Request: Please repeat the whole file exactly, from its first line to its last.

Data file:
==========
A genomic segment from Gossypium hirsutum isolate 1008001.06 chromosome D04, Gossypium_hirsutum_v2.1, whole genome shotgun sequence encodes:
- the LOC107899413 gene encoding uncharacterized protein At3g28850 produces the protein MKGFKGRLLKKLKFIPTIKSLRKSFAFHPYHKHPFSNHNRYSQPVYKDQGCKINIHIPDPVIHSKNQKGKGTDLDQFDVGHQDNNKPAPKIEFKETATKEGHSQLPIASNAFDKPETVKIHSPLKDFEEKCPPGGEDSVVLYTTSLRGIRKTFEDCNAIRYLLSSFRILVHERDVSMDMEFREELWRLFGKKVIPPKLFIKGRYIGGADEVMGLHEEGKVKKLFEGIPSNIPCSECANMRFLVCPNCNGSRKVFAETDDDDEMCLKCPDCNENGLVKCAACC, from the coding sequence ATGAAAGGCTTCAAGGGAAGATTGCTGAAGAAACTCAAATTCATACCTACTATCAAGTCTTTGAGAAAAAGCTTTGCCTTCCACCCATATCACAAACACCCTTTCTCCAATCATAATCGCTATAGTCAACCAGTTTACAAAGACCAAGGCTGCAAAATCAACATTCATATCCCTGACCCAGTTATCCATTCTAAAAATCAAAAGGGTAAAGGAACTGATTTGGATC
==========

A genomic segment from Gossypium hirsutum isolate 1008001.06 chromosome D04, Gossypium_hirsutum_v2.1, whole genome shotgun sequence encodes:
- the LOC107899413 gene encoding uncharacterized protein At3g28850 produces the protein MKGFKGRLLKKLKFIPTIKSLRKSFAFHPYHKHPFSNHNRYSQPVYKDQGCKINIHIPDPVIHSKNQKGKGTDLDQFDVGHQDNNKPAPKIEFKETATKEGHSQLPIASNAFDKPETVKIHSPLKDFEEKCPPGGEDSVVLYTTSLRGIRKTFEDCNAIRYLLSSFRILVHERDVSMDMEFREELWRLFGKKVIPPKLFIKGRYIGGADEVMGLHEEGKVKKLFEGIPSNIPCSECANMRFLVCPNCNGSRKVFAETDDDDEMCLKCPDCNENGLVKCAACC, from the coding sequence ATGAAAGGCTTCAAGGGAAGATTGCTGAAGAAACTCAAATTCATACCTACTATCAAGTCTTTGAGAAAAAGCTTTGCCTTCCACCCATATCACAAACACCCTTTCTCCAATCATAATCGCTATAGTCAACCAGTTTACAAAGACCAAGGCTGCAAAATCAACATTCATATCCCTGACCCAGTTATCCATTCTAAAAATCAAAAGGGTAAAGGAACTGATTTGGATC